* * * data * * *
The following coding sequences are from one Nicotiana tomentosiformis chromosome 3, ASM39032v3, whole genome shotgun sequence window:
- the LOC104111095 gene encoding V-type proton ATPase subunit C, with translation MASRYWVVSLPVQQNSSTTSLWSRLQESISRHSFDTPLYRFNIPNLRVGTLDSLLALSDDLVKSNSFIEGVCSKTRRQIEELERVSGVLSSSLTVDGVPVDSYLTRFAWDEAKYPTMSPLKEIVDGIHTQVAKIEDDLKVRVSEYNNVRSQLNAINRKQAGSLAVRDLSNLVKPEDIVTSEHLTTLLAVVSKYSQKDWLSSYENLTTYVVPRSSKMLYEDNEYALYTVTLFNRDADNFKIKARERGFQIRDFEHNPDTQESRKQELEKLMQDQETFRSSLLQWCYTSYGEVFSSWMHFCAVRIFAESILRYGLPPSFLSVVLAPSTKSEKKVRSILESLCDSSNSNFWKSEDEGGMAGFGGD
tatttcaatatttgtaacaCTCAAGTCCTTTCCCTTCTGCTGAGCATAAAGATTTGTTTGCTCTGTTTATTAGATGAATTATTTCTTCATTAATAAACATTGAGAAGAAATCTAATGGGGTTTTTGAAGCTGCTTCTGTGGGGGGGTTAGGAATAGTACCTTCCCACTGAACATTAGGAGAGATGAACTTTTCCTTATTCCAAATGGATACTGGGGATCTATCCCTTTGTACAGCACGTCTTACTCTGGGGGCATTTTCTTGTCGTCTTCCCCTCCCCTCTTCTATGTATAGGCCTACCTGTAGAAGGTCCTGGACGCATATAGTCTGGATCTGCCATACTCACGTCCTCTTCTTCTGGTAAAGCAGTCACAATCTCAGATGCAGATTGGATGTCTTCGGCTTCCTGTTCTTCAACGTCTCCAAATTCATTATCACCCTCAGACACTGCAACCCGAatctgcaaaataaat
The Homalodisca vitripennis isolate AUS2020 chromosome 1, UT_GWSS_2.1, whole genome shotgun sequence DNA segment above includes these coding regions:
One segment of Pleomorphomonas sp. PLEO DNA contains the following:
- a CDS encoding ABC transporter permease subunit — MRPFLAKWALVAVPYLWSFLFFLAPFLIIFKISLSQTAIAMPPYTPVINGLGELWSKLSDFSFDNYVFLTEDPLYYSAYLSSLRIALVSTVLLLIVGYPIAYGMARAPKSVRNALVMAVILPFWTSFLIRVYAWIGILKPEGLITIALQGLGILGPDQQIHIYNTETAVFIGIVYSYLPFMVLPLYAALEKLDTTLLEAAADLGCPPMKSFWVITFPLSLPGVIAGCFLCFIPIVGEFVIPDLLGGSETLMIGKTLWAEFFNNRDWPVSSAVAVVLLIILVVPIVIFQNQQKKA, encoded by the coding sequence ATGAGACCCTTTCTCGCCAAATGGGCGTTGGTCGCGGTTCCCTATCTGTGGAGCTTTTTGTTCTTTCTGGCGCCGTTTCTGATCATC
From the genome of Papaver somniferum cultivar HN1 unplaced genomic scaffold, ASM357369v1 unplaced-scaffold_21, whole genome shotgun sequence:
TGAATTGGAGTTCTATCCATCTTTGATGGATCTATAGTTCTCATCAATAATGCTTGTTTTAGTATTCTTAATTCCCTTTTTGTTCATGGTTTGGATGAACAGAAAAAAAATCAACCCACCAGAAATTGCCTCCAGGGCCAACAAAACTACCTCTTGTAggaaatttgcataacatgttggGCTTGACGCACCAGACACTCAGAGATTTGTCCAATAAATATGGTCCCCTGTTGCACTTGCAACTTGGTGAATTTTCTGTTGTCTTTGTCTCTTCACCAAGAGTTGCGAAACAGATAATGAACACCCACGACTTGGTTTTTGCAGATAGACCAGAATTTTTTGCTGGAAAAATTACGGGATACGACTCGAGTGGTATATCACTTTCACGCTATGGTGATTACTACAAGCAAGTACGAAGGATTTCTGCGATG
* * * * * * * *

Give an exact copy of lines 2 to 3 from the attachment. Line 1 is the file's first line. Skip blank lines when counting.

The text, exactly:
- the LOC104111095 gene encoding V-type proton ATPase subunit C, with translation MASRYWVVSLPVQQNSSTTSLWSRLQESISRHSFDTPLYRFNIPNLRVGTLDSLLALSDDLVKSNSFIEGVCSKTRRQIEELERVSGVLSSSLTVDGVPVDSYLTRFAWDEAKYPTMSPLKEIVDGIHTQVAKIEDDLKVRVSEYNNVRSQLNAINRKQAGSLAVRDLSNLVKPEDIVTSEHLTTLLAVVSKYSQKDWLSSYENLTTYVVPRSSKMLYEDNEYALYTVTLFNRDADNFKIKARERGFQIRDFEHNPDTQESRKQELEKLMQDQETFRSSLLQWCYTSYGEVFSSWMHFCAVRIFAESILRYGLPPSFLSVVLAPSTKSEKKVRSILESLCDSSNSNFWKSEDEGGMAGFGGD
tatttcaatatttgtaacaCTCAAGTCCTTTCCCTTCTGCTGAGCATAAAGATTTGTTTGCTCTGTTTATTAGATGAATTATTTCTTCATTAATAAACATTGAGAAGAAATCTAATGGGGTTTTTGAAGCTGCTTCTGTGGGGGGGTTAGGAATAGTACCTTCCCACTGAACATTAGGAGAGATGAACTTTTCCTTATTCCAAATGGATACTGGGGATCTATCCCTTTGTACAGCACGTCTTACTCTGGGGGCATTTTCTTGTCGTCTTCCCCTCCCCTCTTCTATGTATAGGCCTACCTGTAGAAGGTCCTGGACGCATATAGTCTGGATCTGCCATACTCACGTCCTCTTCTTCTGGTAAAGCAGTCACAATCTCAGATGCAGATTGGATGTCTTCGGCTTCCTGTTCTTCAACGTCTCCAAATTCATTATCACCCTCAGACACTGCAACCCGAatctgcaaaataaat